"Atlas of Human Anatomy" is a collection of labeled anatomical images, or plates, from an anatomical atlas entitled "Handbuch der Anatomie des Menschen" by Professor Dr. Carl Ernest Bock, published in 1841. The atlas is organized into systems including bones, muscles, ligaments, heart, arteries, veins, lymphatics, brain, nerves, and organs. Each plate contains multiple related images which can be magnified and studied in detail. Within each system, each region of the body is covered including, head, thorax, abdomen, upper and lower extremities. By labeling individual structures as numbers or letters and providing key below the diagrams, this site serves a very good active learning resource.
The atlas provides a reference tool for professional students studying anatomy. "Atlas of Human Anatomy" is part of a larger collection of a digital anatomic library entitled "Anatomy Atlases ™."
Type of Material:
Collection of anatomical images translated from an atlas entitled "Handbuch der Anatomie des Menschen" by Professor Dr. Carl Ernest Bock and published in 1841 in Leipzig, Germany.
This site should be used in addition to a structured anatomy course. The Atlas of Human Anatomy will complement an anatomy book and provide a large number of images of the human body. Students can use this site as a reference tool to view more images of anatomy and to practice labeling structures. Teachers could use the images in lecture presentations.
Much of the material can be navigated with HTML and can be rendered in Internet Explorer versions 6 through 9. Quick Time VR (virtual reality) plugin is required for magnified view.
Identify Major Learning Goals:
This site will help users to identify gross anatomical structures present in different regions of the human body. It will also help the users to describe features of the bones, attachments of muscles, courses and branches of nerves and vessels, and parts and relations of viscera.
Target Student Population:
This site can be used by professional students such as medical, physician assistants, physical therapy, nursing, or radiation science students, as well as residents, fellows, or attending physicians studying anatomy. Graduate and post-graduate students can also benefit from this site. Undergraduate students will need to focus only on their course related contents.
Prerequisite Knowledge or Skills:
Although there are no prerequisites for this site, it would be very difficult to understand the images presented in this atlas without fundamental knowledge of gross anatomy.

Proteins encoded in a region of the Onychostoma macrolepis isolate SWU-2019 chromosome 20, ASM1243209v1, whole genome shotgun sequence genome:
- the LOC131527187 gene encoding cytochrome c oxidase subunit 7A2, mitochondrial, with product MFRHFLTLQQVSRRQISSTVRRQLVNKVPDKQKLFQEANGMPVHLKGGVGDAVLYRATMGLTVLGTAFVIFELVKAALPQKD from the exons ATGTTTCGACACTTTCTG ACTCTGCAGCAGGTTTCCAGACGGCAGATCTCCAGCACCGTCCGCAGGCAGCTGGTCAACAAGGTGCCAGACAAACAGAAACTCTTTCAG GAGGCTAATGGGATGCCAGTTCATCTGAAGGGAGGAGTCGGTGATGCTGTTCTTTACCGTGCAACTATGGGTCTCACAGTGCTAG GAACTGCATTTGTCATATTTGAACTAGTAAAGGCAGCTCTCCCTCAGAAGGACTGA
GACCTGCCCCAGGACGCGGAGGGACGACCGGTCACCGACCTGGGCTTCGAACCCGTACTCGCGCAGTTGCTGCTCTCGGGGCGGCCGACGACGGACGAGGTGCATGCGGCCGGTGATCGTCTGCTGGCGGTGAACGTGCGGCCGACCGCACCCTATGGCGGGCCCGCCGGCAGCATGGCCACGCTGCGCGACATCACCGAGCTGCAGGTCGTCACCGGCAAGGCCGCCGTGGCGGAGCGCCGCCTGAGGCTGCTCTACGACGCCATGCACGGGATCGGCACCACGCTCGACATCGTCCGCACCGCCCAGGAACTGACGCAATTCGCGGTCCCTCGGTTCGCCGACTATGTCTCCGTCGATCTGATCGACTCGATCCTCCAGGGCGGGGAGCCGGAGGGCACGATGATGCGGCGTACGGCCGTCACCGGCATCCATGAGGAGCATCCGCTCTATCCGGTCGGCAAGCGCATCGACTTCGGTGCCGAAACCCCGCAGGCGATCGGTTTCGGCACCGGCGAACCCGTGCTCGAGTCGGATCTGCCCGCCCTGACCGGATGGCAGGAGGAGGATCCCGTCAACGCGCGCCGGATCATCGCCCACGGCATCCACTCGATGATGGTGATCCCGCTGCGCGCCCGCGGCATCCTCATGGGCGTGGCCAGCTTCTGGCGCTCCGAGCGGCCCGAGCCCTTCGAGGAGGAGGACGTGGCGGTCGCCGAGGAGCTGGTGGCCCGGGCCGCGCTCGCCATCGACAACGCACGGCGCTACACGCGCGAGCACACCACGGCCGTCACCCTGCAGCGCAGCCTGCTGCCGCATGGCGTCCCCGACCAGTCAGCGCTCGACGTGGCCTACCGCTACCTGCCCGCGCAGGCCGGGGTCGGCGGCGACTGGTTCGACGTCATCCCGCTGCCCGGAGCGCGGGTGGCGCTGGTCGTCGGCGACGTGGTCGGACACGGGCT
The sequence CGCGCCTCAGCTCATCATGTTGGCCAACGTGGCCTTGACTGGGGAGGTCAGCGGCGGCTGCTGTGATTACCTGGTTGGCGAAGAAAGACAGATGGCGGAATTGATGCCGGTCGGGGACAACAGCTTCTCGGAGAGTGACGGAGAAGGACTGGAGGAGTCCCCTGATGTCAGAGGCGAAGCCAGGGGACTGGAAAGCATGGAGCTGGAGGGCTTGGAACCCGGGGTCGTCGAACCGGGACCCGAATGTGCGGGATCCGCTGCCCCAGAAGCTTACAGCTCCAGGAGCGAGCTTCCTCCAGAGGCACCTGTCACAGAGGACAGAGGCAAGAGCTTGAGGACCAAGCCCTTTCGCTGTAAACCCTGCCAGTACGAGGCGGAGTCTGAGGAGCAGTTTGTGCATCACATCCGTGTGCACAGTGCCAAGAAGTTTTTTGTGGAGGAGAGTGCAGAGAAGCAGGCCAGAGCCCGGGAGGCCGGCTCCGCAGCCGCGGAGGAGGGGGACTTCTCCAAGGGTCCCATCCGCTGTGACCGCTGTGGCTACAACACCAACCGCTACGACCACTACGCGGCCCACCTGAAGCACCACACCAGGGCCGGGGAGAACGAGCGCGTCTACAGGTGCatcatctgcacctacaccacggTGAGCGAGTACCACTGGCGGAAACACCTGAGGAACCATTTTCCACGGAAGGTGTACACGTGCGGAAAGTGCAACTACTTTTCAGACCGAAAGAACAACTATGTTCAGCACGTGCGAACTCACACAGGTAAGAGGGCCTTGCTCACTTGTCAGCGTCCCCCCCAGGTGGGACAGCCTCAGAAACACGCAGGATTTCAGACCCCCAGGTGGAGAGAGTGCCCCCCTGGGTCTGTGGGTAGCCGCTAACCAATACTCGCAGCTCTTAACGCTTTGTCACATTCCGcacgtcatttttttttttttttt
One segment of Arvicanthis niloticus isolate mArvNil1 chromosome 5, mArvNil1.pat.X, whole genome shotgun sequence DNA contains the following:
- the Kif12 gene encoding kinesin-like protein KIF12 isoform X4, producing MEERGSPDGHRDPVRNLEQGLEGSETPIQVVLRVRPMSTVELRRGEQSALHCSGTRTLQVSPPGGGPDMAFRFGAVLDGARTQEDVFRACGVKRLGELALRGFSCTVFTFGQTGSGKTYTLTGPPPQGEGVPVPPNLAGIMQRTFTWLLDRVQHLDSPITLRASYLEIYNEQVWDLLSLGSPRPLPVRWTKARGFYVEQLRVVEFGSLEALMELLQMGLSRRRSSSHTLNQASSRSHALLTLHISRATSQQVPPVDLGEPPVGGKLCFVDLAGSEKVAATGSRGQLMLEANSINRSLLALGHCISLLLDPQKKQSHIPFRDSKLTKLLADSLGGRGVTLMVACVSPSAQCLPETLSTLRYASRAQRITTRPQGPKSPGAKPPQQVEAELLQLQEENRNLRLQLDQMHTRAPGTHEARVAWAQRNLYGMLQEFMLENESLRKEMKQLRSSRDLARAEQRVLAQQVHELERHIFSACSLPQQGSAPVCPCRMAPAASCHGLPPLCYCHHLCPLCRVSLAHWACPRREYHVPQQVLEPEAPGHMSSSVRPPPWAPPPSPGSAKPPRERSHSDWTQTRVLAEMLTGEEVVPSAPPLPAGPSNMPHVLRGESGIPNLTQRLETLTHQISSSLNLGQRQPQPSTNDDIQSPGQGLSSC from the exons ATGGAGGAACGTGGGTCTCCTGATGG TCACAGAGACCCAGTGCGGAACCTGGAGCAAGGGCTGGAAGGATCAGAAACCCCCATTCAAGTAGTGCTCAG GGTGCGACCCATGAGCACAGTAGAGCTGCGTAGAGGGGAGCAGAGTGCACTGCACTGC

Evaluation and Observation
The images are high quality and anatomically correct
The images show a variety of view-points (anterior, posterior, etc.) for each region
The diagrams are labeled as numbers and letters with key present at the bottom of the images; this serves very well as an active learning review resource
Labels are accurate
Anatomical structures are organized by their systemic anatomy as compared to most of the popular texts of anatomy which are organized by their regional anatomy
More images of specific organs and their relationships would enhance this site
The learning objects are not necessarily interactive or engaging
Although not required for an atlas, addition of a summary for each region would be a plus
Some of the labels use older terminology that may not be familiar to some students
Potential Effectiveness as a Teaching Tool
This is a good resource to review the gross human anatomical structures
Anatomical images can be copied into lecture presentations easily
A valueable reference atlas for students to use for learning and reviewing anatomy
Magnified views provide details of each structure
Can easily print the images and use them to label structures as a study tool
No learning objectives are specified
An index or method to search for terms would improve the effectiveness of this site
Some of the diagrams are old and may not be clear enough to allow the material to be used in a classroom setting
Prerequisite knowledge is not identified
Adding rollover text poppers will make it easier to identify the structures
Adding assignments in the form of quizzes will allow this material to be more engaging
Ease of Use for Both Students and Faculty
Site is easy to navigate
The diagrams are organized by their systemic anatomy
Quicktime VR loads quickly and runs smoothly for magnified view
No defects were detected in the way the images were presented
There is no index to search for terms
You must know which region to look in and where on the body the specific structure, artery, nerve, etc. is located
Very difficult to see labels on some of the images; the letters or numbers blend into the drawings
The magnified view highlights the letters or numbers on the image; however, the list of terms that corresponds to the letter or number on the image is not shown; the user must click between images
Other Issues and Comments:
This is a good site that can be used to review gross anatomical structures.